The Leopard (Reid novel)

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First UK edition (publ. Heinemann)

The Leopard is a novel by Jamaican writer, V. S. Reid. It portrays the hardships of the Kenyan people during the time of the Mau Mau Rebellion. Novels similar to The Leopard, such as Caroline Elkins’s Imperial Reckoning (2005), as well as Ngũgĩ wa Thiong'o’s Petals of Blood (1977) also reflect events during the Mau Mau uprising. The Leopard, however, distinct from any other novel of its kind, mainly focuses on the controversies of human nature with respect to the co-existence of violence and hatred between Africans and Europeans.

Published in 1958, The Leopard, Victor Reid’s second novel, marks a shift from his earlier concerns of illustrating struggles in Jamaica to illustrating a symbolic similarity in Africa. The title is representative of the character in the novel that symbolizes a blend of the counteracting white and black tendencies.[1]

Plot[edit]

The novel begins when the main character Nebu, a Kikuyu tribe member, leaves his Mau Mau people to hunt down a white man who is traveling in the African bush. After catching up to the white man who has also brought his son along, Nebu throws a spear at the white man and kills him while simultaneously, the white man shoots at Nebu, injuring his side. After killing the white man, Nebu realizes that it was his old boss, an English planter. As a result of committing this crime, Nebu feels especially obligated to repay the boss, for having previously slept with his white wife. For this reason, he decides to safeguard the boss’ child, who is in truth, biologically his own, and return him to a white community. The decision to bring the child to a white community is a tough one for him, however, for he is himself very injured from the bullet, and also the child is incapable of walking alone, making the journey twice as difficult.

As Nebu carries his son through the bush, the boy, who was raised with mixed emotions towards blacks and whites, continually taunts him. While they travel, they together become closely watched by the leopard, which plots to kill the two concurrently. Nebu’s wound from the bullet continuously weakens him, making him more susceptible to attack from the leopard. At this point, the leopard attacks and brings a tragic ending to the “twisted little cripple’s” life.[2] Before Nebu could spear the leopard, an English army lieutenant shoots at the leopard, killing it instantly.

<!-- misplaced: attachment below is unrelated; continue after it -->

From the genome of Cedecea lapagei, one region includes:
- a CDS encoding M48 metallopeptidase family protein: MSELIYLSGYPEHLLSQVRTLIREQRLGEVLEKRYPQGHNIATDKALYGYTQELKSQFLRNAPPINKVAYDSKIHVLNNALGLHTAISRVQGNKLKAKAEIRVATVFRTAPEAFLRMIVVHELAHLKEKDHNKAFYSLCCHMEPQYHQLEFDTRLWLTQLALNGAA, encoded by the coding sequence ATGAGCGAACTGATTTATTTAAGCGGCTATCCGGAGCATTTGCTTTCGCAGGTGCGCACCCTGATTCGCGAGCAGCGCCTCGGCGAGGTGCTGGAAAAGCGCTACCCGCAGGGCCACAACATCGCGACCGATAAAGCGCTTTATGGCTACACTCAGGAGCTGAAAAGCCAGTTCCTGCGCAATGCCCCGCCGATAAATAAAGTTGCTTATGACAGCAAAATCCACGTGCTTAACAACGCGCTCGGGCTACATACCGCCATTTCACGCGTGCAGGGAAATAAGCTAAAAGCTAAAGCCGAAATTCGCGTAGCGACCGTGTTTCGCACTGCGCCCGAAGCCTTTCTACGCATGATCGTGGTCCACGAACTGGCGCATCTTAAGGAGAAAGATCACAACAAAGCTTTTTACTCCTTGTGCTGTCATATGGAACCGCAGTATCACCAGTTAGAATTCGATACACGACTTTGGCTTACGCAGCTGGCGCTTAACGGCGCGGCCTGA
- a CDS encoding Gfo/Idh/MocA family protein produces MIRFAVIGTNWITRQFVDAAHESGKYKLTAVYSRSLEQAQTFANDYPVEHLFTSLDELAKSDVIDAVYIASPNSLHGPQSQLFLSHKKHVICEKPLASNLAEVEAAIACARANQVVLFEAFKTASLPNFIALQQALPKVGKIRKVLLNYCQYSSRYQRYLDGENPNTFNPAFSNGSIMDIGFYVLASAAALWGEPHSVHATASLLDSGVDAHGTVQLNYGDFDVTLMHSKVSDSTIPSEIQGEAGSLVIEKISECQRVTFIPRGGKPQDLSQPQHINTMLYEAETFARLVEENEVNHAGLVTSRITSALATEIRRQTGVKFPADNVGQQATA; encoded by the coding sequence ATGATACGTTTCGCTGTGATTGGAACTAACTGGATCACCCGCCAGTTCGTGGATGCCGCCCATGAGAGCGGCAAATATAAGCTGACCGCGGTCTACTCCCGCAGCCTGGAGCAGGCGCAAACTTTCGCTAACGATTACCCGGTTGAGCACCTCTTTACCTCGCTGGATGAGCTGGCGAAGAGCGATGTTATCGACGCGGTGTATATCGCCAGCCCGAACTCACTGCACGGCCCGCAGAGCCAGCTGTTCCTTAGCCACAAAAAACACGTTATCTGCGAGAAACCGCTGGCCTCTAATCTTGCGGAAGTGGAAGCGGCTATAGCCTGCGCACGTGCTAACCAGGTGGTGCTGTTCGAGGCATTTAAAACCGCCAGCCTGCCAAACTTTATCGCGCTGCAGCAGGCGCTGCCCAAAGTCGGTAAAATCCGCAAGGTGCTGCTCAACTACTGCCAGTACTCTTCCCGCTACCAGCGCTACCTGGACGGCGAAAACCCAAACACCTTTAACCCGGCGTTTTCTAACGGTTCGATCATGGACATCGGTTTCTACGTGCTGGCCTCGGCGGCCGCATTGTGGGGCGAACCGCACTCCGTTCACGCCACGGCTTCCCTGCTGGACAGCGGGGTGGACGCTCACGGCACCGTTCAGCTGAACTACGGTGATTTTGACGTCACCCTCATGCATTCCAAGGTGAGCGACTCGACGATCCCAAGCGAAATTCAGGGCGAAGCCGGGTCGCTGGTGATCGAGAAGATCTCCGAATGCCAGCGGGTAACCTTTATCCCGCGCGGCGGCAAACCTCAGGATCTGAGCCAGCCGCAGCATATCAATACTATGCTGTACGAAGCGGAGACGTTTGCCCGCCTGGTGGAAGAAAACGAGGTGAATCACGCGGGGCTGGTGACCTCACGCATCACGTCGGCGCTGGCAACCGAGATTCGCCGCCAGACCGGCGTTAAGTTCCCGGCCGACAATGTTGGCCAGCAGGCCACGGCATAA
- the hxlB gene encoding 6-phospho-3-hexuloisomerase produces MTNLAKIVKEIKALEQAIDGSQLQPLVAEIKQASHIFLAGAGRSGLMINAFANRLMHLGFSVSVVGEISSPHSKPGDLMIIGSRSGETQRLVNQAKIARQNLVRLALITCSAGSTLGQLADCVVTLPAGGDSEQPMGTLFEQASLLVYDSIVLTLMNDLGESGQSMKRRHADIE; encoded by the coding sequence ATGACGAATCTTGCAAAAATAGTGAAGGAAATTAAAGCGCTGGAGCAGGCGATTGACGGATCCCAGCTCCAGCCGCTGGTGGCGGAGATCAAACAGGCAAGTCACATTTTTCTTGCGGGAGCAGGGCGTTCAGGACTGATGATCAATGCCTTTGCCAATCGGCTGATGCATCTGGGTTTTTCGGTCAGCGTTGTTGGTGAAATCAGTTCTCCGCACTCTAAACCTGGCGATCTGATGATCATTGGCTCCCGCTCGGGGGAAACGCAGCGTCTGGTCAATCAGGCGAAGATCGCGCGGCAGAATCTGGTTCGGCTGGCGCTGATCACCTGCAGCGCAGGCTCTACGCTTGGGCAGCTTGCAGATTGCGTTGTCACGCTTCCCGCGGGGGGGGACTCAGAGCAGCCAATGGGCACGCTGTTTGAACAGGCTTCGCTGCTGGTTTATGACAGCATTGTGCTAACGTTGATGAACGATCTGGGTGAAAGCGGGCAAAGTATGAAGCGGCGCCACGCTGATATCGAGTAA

Symbolism[edit]

Reid set his novel in Africa instead of Jamaica to connect the struggle of the African people, which are the true origins of the black Jamaicans, to the oppression of the Jamaican people. Critic Kenneth Ramchand once said, “The West Indian Negro is a descendent of the Africans, and more recently the idea of Africa has been a phase of West-Indian political thinking.”[3]

Upon analysis of The Leopard, Ramchand posed a point of contention as to why the beautiful poetry of the novel included so much violence, and also why the violence is discussed in such “loving terms.” Ramchand concluded that this clash was intended to make the reader aware of the “savage, twisted inhumanity of the men” in the novel. This indicates that Reid most likely used many subtleties to depict very specific situations throughout his novels.[3] For instance, throughout the course of the novel, Reid often associates animalism with whites in order to dehumanize them. The most important symbol, the leopard, is also significant in its literal sense as well as a deeper one. The leopard’s role as a representation of cowardliness is evident when “the leopard understands it, for he avoids the strong and eats the weak.”[2]

Reid also emphasizes the differing tendencies of the blacks and whites attempting to coexist. Throughout the novel, critic Mervyn Morris notes that the blacks are portrayed as being in accordance with nature while the whites are essentially “man made.”[4] They each, however, strive to gain the advantages of the opposing people- that is to say that blacks desire many “white powers” of which they are deprived while whites desire the advantages of being natives of African territories. Furthermore, the relationship between Nebu and his son constitutes, according to Morris, the heart of the novel. Morris contends that Reid employs the son as a symbol of the cultures produced by a meeting of black and white civilizations. This characteristic signifies the love and hate dynamic between groups as well as between individuals.

References[edit]

  1. ^ "Something of Value: The Leopard", Time Magazine. Viewed on 13 March 2008.
  2. ^ a b Reid, Victor Stafford. The Leopard, Heinemann Education Books, 1958.
  3. ^ a b Ramchand, Kenneth. West Indian Narrative: An Introduction to Anthology. London: Thomas Nelson and Sons Ltd, 1966.
  4. ^ Morris, Mervyn. “Introduction” to V. S. Reid’s Leopard. Caribbean Writers Series 18. Kingston & London: Heinemann, 1980.